We chat to two past-participants of the National Questacon Invention Convention about their experience attending the five-day event in Canberra
Every January a group of 25 high school students from around Australia travel to Questacon – The National Science and Technology Centre in Canberra for the National Invention Convention. The National Invention Convention is a five-day – all expenses paid hands-on innovation workshop, where you can turn your great ideas into reality by designing and building your very own prototype from scratch!
With registrations now open for next year, we thought we’d talk to two ex-participants to answer your FAQs.
Lachlan, 17, VIC
Up-and-coming inventor Lachlan from Wangaratta, Victoria, hit up last year’s National Invention Convention. Since unleashing his ideas at Questacon he’s won a scholarship for a mini course with a start-up, worked with his local TAFE on building a website-controlled door locking system and is currently designing an app which matches students with potential mentors. He’s also the Wangaratta Lions Youth of the Year – and somehow finds time to sleep.
Avryl, 17, NSW
Avryl did such awesome work at the 2017 National Invention Convention, she returned last year as one of three student ambassadors to help others with their prototyping ideas. She’s currently in her final – very busy – year at Cape Byron Steiner School and tends to her DIY vegetable garden in between long days of HSC cramming.
What’s the deal?
Lachlan: “It’s basically a one-week program held in Canberra for 25 students from all over Australia! It’s designed to help students learn about being creative and innovative and how to network.”
What’s the application process like?
Avryl: “I applied through Questacon! There’s a form you fill out and you have to put either an idea for a new invention or something you’ve made in the past. For my year eight project I’d created a rainwater wheel to make electricity so I put that down.”
What were the other participants like?
Avryl: “We all had a variety of interests! Everyone had a love of science and inventing but some were more into computer processing and writing code, while others – like me – were into making physical prototypes. There were kids from rural farms and big cities too! We were a very diverse group.”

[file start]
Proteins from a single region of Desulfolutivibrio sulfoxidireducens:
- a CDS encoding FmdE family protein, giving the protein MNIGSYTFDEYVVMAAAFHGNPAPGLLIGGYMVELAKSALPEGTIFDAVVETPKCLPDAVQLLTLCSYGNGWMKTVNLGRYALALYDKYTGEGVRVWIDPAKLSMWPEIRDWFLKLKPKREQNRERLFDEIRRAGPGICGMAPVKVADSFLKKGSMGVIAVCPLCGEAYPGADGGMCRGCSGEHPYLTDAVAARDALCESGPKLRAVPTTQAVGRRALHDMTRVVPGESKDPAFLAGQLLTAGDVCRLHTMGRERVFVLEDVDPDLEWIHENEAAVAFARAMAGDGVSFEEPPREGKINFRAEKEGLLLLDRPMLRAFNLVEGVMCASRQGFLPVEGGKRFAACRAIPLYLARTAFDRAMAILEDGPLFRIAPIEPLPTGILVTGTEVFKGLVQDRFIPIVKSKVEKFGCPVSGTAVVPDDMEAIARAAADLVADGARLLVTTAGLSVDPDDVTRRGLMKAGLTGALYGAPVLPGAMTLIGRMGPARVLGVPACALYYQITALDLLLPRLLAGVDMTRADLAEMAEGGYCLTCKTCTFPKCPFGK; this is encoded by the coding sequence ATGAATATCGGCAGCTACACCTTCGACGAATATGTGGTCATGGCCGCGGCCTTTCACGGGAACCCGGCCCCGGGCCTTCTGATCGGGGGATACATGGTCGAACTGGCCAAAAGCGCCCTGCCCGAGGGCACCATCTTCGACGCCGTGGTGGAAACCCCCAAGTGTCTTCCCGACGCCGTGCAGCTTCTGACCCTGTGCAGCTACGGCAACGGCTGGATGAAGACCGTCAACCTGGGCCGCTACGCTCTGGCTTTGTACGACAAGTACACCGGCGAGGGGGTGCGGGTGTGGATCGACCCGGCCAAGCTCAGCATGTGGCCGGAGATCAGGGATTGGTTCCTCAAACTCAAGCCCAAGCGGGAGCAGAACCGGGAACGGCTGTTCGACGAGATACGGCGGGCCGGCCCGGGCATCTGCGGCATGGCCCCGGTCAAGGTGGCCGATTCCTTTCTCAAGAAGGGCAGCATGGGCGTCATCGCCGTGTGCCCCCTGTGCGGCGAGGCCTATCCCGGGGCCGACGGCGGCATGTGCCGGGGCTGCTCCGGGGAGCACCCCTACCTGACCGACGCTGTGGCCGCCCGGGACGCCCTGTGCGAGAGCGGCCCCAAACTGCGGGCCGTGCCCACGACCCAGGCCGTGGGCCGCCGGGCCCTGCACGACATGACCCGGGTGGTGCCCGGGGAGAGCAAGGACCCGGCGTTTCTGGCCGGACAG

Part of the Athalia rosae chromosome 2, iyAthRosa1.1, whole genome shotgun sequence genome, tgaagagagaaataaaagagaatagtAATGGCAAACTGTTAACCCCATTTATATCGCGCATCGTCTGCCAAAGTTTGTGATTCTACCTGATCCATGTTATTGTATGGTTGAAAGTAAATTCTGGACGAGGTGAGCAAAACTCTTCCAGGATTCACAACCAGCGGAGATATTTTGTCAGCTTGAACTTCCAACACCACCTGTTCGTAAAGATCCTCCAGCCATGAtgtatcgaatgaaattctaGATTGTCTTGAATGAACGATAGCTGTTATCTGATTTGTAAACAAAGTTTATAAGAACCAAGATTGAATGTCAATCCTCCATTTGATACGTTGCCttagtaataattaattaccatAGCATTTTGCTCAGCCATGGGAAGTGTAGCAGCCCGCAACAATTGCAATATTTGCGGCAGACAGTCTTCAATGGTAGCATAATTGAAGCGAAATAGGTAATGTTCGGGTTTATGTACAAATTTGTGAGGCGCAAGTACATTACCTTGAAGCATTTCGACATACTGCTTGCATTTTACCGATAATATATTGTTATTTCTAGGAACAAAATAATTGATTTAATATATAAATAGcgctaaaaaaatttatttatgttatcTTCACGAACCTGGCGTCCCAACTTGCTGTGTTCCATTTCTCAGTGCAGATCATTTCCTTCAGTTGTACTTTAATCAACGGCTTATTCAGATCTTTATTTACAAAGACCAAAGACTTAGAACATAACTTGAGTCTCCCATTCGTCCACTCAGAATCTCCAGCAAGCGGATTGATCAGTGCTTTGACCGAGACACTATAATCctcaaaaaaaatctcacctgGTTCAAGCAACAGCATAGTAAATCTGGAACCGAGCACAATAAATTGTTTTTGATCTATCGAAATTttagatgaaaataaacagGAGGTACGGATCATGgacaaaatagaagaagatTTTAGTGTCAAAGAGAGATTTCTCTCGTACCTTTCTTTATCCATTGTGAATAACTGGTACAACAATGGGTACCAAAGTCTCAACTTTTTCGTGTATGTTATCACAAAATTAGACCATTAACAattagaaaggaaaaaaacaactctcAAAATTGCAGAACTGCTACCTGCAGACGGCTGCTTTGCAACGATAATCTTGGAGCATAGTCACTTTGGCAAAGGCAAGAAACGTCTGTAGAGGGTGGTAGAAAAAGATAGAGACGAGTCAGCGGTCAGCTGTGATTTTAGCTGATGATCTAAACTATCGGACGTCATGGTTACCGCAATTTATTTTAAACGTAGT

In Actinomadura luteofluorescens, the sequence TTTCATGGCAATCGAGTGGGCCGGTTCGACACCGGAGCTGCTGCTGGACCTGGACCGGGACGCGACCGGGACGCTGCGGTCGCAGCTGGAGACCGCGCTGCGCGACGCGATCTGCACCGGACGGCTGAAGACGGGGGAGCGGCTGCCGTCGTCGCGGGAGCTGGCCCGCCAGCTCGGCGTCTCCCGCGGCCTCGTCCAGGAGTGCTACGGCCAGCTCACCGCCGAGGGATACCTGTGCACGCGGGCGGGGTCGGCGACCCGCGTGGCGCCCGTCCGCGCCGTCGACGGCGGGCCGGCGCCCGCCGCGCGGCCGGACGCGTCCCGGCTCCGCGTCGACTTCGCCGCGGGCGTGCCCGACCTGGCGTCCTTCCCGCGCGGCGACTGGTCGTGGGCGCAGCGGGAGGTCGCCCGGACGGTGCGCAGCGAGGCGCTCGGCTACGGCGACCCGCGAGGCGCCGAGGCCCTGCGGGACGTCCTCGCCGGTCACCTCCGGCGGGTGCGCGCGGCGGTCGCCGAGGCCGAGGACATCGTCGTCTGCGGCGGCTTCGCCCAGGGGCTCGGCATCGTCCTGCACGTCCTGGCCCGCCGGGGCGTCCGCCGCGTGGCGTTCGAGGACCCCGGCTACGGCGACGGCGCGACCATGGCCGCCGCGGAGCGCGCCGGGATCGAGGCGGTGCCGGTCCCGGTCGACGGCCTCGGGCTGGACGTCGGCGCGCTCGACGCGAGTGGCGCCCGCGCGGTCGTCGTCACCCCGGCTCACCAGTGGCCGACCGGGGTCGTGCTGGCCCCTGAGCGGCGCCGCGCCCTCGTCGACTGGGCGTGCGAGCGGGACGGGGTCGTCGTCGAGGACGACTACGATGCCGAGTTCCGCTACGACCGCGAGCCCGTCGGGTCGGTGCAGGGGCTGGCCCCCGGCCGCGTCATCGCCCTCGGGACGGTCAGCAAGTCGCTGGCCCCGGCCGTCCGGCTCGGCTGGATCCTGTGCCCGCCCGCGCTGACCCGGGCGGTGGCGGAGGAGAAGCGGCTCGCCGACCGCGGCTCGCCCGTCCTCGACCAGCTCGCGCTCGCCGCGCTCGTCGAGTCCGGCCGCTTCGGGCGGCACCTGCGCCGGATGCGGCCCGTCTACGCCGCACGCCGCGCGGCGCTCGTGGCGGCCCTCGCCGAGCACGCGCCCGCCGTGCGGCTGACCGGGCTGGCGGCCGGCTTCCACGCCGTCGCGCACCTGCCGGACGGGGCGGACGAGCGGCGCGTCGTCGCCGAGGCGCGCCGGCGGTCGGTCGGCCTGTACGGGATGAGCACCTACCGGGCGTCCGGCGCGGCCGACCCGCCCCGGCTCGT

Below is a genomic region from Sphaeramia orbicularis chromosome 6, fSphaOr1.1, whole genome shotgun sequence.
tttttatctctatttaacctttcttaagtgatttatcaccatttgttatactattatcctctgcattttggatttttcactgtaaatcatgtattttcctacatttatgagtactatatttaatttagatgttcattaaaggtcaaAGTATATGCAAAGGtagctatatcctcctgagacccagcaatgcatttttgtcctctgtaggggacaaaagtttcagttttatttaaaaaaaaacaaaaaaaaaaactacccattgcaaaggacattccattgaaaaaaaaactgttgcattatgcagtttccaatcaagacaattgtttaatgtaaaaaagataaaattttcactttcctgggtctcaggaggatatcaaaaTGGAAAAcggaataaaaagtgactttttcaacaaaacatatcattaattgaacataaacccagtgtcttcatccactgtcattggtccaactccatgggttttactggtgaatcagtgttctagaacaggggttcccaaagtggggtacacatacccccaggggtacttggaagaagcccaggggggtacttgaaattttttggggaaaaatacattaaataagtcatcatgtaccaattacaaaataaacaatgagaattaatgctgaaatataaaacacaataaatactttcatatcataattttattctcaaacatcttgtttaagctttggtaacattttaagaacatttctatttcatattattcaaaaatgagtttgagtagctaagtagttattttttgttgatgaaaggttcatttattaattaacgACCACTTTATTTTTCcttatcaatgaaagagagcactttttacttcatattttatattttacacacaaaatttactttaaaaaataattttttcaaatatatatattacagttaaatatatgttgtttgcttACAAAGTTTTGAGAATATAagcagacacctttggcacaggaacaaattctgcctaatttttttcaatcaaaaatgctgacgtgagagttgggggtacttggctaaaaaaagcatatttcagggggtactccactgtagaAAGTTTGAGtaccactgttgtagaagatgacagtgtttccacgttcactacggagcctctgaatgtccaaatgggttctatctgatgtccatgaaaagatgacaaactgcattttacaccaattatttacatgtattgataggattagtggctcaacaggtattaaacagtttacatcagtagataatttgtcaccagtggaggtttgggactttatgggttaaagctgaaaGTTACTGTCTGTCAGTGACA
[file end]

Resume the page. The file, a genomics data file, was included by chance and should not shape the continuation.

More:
Day one, what did you do?
Lachlan: “We came up with an idea to help people and then spent the rest of the week working with professionals to create a prototype.”
Avryl: “Our first activities were about understanding the design process – so taking an idea, protecting it, developing it and eventually turning it into real life product.”
Did you have any help?
Avryl: “We had innovators and entrepreneurs share with us their own experiences of inventing. A stand-out was Mikaela Jade who told us about her app Indigital Storytelling. Every mentor specialised in a different aspect of the design process which helped a lot.”
Lachlan: “We had 23 teachers, mentors and ambassadors – each with different skills and abilities – that were able to help us create our prototype. They let us choose how we wanted to create it, though.”
What’s one awesome thing you learnt?
Lachlan: “I never realised there was a different and more impactful way students could be educated. The way they taught us how to create our prototypes was amazing!”
What happened at the end of the week?
Lachlan: “On the last night we had a showcase and got to show people what we created.”
Avryl: “The gala was awesome; we showed our ideas and got to listen to other speakers too!”
Was there anything particularly cool that went down?
Avryl: “One night we got to hang out at Questacon Night at the Museum-style while it was totally empty. It was so fun!”
How is it different to school STEM classes?
Lachlan: “At school you have one teacher and you have to complete a task the way they say, but at the convention the teachers and mentors let you choose how you want to go about things.”
Do you keep in touch with any of the other participants?
Avryl: “We all still follow each other on social media so we can see what everyone is up to!”
Any advice for other wannabe inventors?
Avryl: “Inventors never come up with completely original ideas, but rather take combinations from other inventions to create something new! Also, apply for the convention; you’ll learn so much.”
Inspired, much? Head here to kick start the application process
Author: Cassie Steel
As Refraction’s digital assistant, Cassie Steel spends her days researching robots and stalking famous scientists on Twitter.